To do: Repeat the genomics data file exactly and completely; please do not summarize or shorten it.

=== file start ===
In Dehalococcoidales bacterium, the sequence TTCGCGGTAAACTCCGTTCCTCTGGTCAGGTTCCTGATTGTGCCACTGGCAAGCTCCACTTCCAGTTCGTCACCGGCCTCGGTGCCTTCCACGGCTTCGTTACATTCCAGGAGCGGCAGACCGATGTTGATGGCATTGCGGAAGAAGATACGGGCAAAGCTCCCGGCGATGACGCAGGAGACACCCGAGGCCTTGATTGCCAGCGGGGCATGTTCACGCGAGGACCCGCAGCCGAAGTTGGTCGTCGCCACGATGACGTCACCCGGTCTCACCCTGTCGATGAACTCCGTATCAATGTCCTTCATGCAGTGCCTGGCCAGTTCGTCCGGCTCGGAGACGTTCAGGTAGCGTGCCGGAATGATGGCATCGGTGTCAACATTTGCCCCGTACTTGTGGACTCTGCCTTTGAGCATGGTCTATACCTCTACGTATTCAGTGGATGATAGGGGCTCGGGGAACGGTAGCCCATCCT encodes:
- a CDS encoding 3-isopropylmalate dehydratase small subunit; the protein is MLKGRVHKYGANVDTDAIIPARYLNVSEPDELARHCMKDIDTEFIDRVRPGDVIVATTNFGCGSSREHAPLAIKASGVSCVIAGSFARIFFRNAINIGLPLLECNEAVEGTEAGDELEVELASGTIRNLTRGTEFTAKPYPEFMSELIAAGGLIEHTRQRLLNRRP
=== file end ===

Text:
In Dehalococcoidales bacterium, the sequence TTCGCGGTAAACTCCGTTCCTCTGGTCAGGTTCCTGATTGTGCCACTGGCAAGCTCCACTTCCAGTTCGTCACCGGCCTCGGTGCCTTCCACGGCTTCGTTACATTCCAGGAGCGGCAGACCGATGTTGATGGCATTGCGGAAGAAGATACGGGCAAAGCTCCCGGCGATGACGCAGGAGACACCCGAGGCCTTGATTGCCAGCGGGGCATGTTCACGCGAGGACCCGCAGCCGAAGTTGGTCGTCGCCACGATGACGTCACCCGGTCTCACCCTGTCGATGAACTCCGTATCAATGTCCTTCATGCAGTGCCTGGCCAGTTCGTCCGGCTCGGAGACGTTCAGGTAGCGTGCCGGAATGATGGCATCGGTGTCAACATTTGCCCCGTACTTGTGGACTCTGCCTTTGAGCATGGTCTATACCTCTACGTATTCAGTGGATGATAGGGGCTCGGGGAACGGTAGCCCATCCT encodes:
- a CDS encoding 3-isopropylmalate dehydratase small subunit; the protein is MLKGRVHKYGANVDTDAIIPARYLNVSEPDELARHCMKDIDTEFIDRVRPGDVIVATTNFGCGSSREHAPLAIKASGVSCVIAGSFARIFFRNAINIGLPLLECNEAVEGTEAGDELEVELASGTIRNLTRGTEFTAKPYPEFMSELIAAGGLIEHTRQRLLNRRP